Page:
Should I really like the movie less because of it? I only got to ask Shyamalan that question because I'm lucky to have a job that lets me interview filmmakers. In fact, I wasn't even supposed to do the interview at first; Erik Davis was going to, but he had to miss his screening of the movie because his father was in surgery, and so I took it over. Remove the chain of events that puts me in a position to ask the director about it and I would have been pleased as punch that I'd "figured out" the movie's secret. There'd be no one to tell me otherwise, really.
And that has me wondering: why shouldn't I just pretend like I never did get that answer? Because it's all still perfectly logical to me. I love fan theories about movies and TV shows. I love to read about different interpretations of things, and whether I'd come up with this wormhole time-travel thing or read about it somewhere else, it would have made perfect sense to me. It makes me like the movie more. Should the director telling me otherwise make me like the movie less? I honestly don't know.
It's like Blade Runner. Depending on how you see the movie, Deckard is either a human or a Replicant. Ridley Scott sees him as a Replicant, but does that mean the same people who look at the same on-screen evidence who come to the conclusion that he's still human are categorically wrong? If art is interpretive, who really gets to be the authority? I'm not sure I have an answer to that. All I know is that I genuinely liked After Earth either way. Maybe a bit more if seen through my point of view, but even if the problems remain, it's still a fine survival movie with some respectably dorky sci-fi trappings and unique world building. If I were a 13-year-old boy, I'd be in love with it. As an adult, I can respect what it's going for, even if it's a little bumpy along the way.
Also, if you happened to remember the first time I wrote about After Earth because of something in the trailer that sent me into geeky analysis mode, I also asked Shyamalan about that-- especially since it ended up not even being in the movie. This answer was also disappointing, but I can hardly blame him. There's definitely no wiggle room for interpretation here:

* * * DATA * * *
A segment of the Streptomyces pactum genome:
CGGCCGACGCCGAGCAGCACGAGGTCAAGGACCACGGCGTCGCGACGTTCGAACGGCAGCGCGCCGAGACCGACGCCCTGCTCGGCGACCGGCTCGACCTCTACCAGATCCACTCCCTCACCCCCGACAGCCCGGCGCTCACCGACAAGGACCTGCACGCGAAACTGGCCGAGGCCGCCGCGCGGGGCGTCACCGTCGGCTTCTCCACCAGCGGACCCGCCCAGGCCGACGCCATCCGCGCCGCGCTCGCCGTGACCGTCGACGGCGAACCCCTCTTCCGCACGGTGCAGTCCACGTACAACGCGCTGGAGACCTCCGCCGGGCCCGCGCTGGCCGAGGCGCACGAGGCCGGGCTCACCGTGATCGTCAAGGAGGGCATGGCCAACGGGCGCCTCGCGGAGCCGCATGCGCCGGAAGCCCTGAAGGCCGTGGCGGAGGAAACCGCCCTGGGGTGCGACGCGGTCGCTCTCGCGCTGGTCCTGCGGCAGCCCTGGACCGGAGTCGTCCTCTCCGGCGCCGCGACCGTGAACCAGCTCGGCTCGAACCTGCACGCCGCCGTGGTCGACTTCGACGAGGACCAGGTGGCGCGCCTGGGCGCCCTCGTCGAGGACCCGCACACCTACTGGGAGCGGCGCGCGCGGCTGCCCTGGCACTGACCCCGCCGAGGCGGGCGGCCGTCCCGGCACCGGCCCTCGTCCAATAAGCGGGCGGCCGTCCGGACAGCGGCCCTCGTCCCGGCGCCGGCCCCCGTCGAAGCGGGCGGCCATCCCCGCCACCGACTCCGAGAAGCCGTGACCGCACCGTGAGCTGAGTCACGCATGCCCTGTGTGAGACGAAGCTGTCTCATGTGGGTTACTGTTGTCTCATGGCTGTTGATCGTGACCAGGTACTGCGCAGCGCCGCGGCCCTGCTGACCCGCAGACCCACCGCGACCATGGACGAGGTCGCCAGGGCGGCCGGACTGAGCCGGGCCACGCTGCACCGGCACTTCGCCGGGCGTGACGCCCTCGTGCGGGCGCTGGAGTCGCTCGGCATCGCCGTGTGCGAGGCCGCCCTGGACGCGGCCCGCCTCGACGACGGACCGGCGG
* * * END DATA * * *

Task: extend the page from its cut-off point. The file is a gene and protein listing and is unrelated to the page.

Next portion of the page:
Movies.com: When the trailer for After Earth first hit, I kind of geeked out a bit because I thought that a horse in it was your version of a Quagga.
Shyamalan: [Laughs] That's so great. That sequence is a mini, one-off sequence where Jaden gets caught in a stampede. It's so beautifully done. It was one of the last choices. It had always been in and out, in and out, because it was so beautiful as a moment. It's a classic filmmaker lesson of being able to kill your babies, that if the sequence requires a kind of alacrity, where you've got five-to-seven scenes in a sequence but one of them is undermining it because it's so striking, it actually stops the sequence and makes it feel like it's over.
I tried moving it to three or four different places, because it was so beautiful. I'd say of everything I had to trim off the movie, that was the big heartache. Even 'til the last second I was with the editor going, "Can we find a way to put it somewhere?!" It was in a sequence that I wrote where he stops and hears a noise and this stampede overwhelms him, but it was that stopping and listening that made it so difficult to put in the movie.
Movies.com: And were those horses quagga?
Shyamalan: What it was was me and the designers kind of elaborating on what the evolution would be of okapis as they morphed a bit. So we just slightly tweaked each animal a little bit and that was our tweak for the okapi.
Damn, no time travel and no quaggas. It's a testament to the movie that I still enjoyed it despite being wrong about both those things. Go in with an open mind and you too might like it. Seriously, it's not nearly the disaster the Rotten Tomatoes score or box office pundits would have you believe it is.